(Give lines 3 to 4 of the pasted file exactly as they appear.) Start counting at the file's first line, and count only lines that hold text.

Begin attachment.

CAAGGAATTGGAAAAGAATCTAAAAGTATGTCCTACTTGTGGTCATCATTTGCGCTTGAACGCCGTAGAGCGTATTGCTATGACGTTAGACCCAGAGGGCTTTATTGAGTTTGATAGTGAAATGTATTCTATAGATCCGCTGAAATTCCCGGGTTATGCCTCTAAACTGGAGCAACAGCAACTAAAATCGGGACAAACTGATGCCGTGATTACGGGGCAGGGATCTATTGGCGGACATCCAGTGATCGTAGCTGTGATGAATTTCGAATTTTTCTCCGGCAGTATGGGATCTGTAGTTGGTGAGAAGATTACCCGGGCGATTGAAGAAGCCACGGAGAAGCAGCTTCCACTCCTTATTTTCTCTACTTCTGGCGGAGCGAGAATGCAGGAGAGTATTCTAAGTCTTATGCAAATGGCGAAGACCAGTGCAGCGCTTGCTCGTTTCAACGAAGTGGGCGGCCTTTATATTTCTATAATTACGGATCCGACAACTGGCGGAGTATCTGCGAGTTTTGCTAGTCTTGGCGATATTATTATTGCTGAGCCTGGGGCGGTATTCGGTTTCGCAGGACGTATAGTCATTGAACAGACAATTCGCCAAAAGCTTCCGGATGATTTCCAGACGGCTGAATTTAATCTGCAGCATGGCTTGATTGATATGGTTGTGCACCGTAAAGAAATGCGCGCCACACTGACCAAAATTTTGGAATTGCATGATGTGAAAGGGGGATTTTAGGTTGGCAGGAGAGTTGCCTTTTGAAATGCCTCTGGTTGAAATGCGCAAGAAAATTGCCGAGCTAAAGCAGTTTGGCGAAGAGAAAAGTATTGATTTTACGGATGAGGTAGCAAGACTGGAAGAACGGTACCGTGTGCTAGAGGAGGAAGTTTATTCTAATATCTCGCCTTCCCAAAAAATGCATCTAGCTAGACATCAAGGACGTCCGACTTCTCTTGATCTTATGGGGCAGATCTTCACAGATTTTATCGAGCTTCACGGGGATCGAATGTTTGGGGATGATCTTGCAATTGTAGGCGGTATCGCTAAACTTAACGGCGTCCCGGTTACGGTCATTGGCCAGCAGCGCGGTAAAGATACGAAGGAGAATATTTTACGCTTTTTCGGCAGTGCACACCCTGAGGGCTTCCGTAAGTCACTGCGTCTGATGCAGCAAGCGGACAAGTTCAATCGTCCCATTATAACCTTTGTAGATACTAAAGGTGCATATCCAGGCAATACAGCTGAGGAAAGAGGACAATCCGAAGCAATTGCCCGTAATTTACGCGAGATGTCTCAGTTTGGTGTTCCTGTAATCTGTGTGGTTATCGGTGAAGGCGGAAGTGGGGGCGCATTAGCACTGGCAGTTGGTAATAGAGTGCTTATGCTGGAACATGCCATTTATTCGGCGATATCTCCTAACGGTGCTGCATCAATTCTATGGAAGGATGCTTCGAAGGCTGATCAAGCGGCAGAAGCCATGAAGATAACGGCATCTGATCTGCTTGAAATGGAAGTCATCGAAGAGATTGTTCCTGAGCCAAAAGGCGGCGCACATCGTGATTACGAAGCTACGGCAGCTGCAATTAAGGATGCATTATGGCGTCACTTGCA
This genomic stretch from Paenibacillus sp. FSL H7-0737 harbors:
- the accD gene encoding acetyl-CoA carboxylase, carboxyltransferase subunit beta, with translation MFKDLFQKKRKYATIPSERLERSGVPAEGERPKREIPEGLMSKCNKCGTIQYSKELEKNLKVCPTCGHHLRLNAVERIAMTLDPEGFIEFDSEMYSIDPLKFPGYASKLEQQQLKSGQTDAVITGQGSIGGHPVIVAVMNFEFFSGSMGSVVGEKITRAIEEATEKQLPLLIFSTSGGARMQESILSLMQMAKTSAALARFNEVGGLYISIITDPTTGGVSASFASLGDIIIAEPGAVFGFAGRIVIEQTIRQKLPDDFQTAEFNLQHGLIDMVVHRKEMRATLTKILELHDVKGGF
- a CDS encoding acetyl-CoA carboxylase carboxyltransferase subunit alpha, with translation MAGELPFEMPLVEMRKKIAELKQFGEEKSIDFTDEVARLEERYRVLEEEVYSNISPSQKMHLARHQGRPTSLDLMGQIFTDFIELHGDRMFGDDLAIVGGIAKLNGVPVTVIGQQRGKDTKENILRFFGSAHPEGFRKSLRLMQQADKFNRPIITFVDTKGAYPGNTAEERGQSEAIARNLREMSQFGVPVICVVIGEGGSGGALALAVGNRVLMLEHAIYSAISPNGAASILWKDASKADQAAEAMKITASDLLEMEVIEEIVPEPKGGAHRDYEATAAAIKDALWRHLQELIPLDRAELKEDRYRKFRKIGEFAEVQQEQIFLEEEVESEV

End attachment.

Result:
- the accD gene encoding acetyl-CoA carboxylase, carboxyltransferase subunit beta, with translation MFKDLFQKKRKYATIPSERLERSGVPAEGERPKREIPEGLMSKCNKCGTIQYSKELEKNLKVCPTCGHHLRLNAVERIAMTLDPEGFIEFDSEMYSIDPLKFPGYASKLEQQQLKSGQTDAVITGQGSIGGHPVIVAVMNFEFFSGSMGSVVGEKITRAIEEATEKQLPLLIFSTSGGARMQESILSLMQMAKTSAALARFNEVGGLYISIITDPTTGGVSASFASLGDIIIAEPGAVFGFAGRIVIEQTIRQKLPDDFQTAEFNLQHGLIDMVVHRKEMRATLTKILELHDVKGGF
- a CDS encoding acetyl-CoA carboxylase carboxyltransferase subunit alpha, with translation MAGELPFEMPLVEMRKKIAELKQFGEEKSIDFTDEVARLEERYRVLEEEVYSNISPSQKMHLARHQGRPTSLDLMGQIFTDFIELHGDRMFGDDLAIVGGIAKLNGVPVTVIGQQRGKDTKENILRFFGSAHPEGFRKSLRLMQQADKFNRPIITFVDTKGAYPGNTAEERGQSEAIARNLREMSQFGVPVICVVIGEGGSGGALALAVGNRVLMLEHAIYSAISPNGAASILWKDASKADQAAEAMKITASDLLEMEVIEEIVPEPKGGAHRDYEATAAAIKDALWRHLQELIPLDRAELKEDRYRKFRKIGEFAEVQQEQIFLEEEVESEV